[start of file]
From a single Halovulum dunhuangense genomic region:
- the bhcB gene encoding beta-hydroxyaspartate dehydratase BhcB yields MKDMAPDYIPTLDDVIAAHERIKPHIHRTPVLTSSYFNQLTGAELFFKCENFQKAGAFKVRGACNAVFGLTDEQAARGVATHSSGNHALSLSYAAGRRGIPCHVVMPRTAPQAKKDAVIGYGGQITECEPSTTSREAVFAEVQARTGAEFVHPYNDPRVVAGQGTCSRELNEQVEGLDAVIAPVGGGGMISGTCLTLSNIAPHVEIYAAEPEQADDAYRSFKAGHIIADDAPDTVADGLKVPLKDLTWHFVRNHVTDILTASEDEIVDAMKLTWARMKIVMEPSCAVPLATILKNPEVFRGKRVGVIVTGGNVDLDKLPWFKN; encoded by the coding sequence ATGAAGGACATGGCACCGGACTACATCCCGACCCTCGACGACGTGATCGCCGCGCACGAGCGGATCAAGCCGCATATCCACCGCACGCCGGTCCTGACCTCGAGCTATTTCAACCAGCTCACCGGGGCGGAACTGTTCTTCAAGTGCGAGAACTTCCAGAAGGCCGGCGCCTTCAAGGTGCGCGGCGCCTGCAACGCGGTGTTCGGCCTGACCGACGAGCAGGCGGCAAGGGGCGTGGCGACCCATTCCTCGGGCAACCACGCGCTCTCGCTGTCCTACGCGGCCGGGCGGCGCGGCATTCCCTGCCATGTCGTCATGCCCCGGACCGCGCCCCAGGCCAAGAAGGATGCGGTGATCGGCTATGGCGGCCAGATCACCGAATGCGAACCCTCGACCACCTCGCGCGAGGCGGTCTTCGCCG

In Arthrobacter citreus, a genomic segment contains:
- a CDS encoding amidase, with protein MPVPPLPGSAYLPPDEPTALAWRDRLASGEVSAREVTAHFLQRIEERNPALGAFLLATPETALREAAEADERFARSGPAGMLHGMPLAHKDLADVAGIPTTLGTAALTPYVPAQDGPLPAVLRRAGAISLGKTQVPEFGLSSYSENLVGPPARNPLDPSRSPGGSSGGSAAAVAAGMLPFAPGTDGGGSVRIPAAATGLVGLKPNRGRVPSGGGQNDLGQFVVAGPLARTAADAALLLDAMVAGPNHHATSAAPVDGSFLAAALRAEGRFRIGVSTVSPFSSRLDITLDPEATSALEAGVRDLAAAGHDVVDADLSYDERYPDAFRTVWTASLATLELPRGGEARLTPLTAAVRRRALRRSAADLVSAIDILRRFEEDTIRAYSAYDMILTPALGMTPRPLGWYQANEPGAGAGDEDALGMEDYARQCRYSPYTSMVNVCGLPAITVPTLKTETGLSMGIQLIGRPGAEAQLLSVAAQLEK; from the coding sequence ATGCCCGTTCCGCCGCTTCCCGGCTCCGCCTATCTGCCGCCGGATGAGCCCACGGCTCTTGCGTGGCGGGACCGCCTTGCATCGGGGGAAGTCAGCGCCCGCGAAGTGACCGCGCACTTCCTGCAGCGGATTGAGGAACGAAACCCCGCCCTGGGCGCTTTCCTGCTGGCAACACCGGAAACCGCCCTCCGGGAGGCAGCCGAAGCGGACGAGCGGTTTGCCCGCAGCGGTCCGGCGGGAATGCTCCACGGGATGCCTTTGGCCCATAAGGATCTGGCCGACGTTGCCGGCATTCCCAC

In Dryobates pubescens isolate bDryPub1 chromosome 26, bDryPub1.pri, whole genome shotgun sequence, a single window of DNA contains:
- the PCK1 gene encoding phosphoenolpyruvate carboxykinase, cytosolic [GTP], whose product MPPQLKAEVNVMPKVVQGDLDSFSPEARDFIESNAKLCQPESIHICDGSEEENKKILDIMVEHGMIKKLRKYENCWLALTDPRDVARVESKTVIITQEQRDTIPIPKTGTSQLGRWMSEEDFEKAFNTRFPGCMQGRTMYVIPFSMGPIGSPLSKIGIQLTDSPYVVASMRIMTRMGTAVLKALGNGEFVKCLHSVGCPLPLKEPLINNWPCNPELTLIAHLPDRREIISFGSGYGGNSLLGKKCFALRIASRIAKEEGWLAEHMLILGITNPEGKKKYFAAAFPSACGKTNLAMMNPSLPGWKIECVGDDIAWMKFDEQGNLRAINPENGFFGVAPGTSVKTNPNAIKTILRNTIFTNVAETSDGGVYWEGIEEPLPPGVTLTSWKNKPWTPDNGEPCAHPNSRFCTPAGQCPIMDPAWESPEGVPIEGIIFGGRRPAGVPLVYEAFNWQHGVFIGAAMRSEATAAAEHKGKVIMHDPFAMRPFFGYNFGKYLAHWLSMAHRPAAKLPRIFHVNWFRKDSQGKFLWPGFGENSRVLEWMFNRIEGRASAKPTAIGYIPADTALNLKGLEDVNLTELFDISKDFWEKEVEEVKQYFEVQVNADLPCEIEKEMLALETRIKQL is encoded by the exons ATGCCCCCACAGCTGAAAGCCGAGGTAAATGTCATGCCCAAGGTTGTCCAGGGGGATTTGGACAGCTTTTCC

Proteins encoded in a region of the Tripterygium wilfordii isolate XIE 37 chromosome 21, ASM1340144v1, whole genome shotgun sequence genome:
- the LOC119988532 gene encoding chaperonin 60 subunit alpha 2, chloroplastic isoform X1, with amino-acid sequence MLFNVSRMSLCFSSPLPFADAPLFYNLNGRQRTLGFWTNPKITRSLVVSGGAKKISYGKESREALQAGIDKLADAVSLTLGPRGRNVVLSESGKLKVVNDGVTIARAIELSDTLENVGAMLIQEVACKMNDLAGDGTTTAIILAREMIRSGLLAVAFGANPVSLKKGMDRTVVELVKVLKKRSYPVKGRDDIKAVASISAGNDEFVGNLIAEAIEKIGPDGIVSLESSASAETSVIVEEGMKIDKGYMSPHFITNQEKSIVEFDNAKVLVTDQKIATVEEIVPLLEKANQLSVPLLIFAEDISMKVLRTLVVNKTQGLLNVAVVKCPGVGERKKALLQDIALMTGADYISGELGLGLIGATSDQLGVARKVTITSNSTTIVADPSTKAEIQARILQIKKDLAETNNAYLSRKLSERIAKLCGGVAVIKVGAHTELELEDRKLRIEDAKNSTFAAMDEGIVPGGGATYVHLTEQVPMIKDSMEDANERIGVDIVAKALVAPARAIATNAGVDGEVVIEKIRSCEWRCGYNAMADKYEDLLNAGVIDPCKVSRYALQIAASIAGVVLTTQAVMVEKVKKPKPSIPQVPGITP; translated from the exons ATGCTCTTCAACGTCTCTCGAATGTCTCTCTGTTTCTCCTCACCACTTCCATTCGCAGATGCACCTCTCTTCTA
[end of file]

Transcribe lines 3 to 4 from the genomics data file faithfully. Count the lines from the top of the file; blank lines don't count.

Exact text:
In Arthrobacter citreus, a genomic segment contains:
- a CDS encoding amidase, with protein MPVPPLPGSAYLPPDEPTALAWRDRLASGEVSAREVTAHFLQRIEERNPALGAFLLATPETALREAAEADERFARSGPAGMLHGMPLAHKDLADVAGIPTTLGTAALTPYVPAQDGPLPAVLRRAGAISLGKTQVPEFGLSSYSENLVGPPARNPLDPSRSPGGSSGGSAAAVAAGMLPFAPGTDGGGSVRIPAAATGLVGLKPNRGRVPSGGGQNDLGQFVVAGPLARTAADAALLLDAMVAGPNHHATSAAPVDGSFLAAALRAEGRFRIGVSTVSPFSSRLDITLDPEATSALEAGVRDLAAAGHDVVDADLSYDERYPDAFRTVWTASLATLELPRGGEARLTPLTAAVRRRALRRSAADLVSAIDILRRFEEDTIRAYSAYDMILTPALGMTPRPLGWYQANEPGAGAGDEDALGMEDYARQCRYSPYTSMVNVCGLPAITVPTLKTETGLSMGIQLIGRPGAEAQLLSVAAQLEK; from the coding sequence ATGCCCGTTCCGCCGCTTCCCGGCTCCGCCTATCTGCCGCCGGATGAGCCCACGGCTCTTGCGTGGCGGGACCGCCTTGCATCGGGGGAAGTCAGCGCCCGCGAAGTGACCGCGCACTTCCTGCAGCGGATTGAGGAACGAAACCCCGCCCTGGGCGCTTTCCTGCTGGCAACACCGGAAACCGCCCTCCGGGAGGCAGCCGAAGCGGACGAGCGGTTTGCCCGCAGCGGTCCGGCGGGAATGCTCCACGGGATGCCTTTGGCCCATAAGGATCTGGCCGACGTTGCCGGCATTCCCAC